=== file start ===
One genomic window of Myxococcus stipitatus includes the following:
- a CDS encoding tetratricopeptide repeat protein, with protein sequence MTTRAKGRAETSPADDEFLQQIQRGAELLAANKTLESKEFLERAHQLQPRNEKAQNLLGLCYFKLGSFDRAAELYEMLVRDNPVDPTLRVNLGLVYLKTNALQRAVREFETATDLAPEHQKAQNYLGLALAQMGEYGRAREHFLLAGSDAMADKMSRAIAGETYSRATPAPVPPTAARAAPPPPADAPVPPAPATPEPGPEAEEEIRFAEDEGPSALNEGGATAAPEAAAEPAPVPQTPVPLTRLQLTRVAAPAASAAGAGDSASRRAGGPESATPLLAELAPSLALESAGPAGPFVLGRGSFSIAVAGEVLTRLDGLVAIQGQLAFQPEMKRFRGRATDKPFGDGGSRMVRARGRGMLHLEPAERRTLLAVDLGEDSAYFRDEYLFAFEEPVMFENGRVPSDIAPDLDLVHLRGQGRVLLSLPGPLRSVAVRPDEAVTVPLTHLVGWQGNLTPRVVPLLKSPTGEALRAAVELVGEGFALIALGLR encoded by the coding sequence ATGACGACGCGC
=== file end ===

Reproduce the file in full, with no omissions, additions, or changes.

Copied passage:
One genomic window of Myxococcus stipitatus includes the following:
- a CDS encoding tetratricopeptide repeat protein, with protein sequence MTTRAKGRAETSPADDEFLQQIQRGAELLAANKTLESKEFLERAHQLQPRNEKAQNLLGLCYFKLGSFDRAAELYEMLVRDNPVDPTLRVNLGLVYLKTNALQRAVREFETATDLAPEHQKAQNYLGLALAQMGEYGRAREHFLLAGSDAMADKMSRAIAGETYSRATPAPVPPTAARAAPPPPADAPVPPAPATPEPGPEAEEEIRFAEDEGPSALNEGGATAAPEAAAEPAPVPQTPVPLTRLQLTRVAAPAASAAGAGDSASRRAGGPESATPLLAELAPSLALESAGPAGPFVLGRGSFSIAVAGEVLTRLDGLVAIQGQLAFQPEMKRFRGRATDKPFGDGGSRMVRARGRGMLHLEPAERRTLLAVDLGEDSAYFRDEYLFAFEEPVMFENGRVPSDIAPDLDLVHLRGQGRVLLSLPGPLRSVAVRPDEAVTVPLTHLVGWQGNLTPRVVPLLKSPTGEALRAAVELVGEGFALIALGLR encoded by the coding sequence ATGACGACGCGC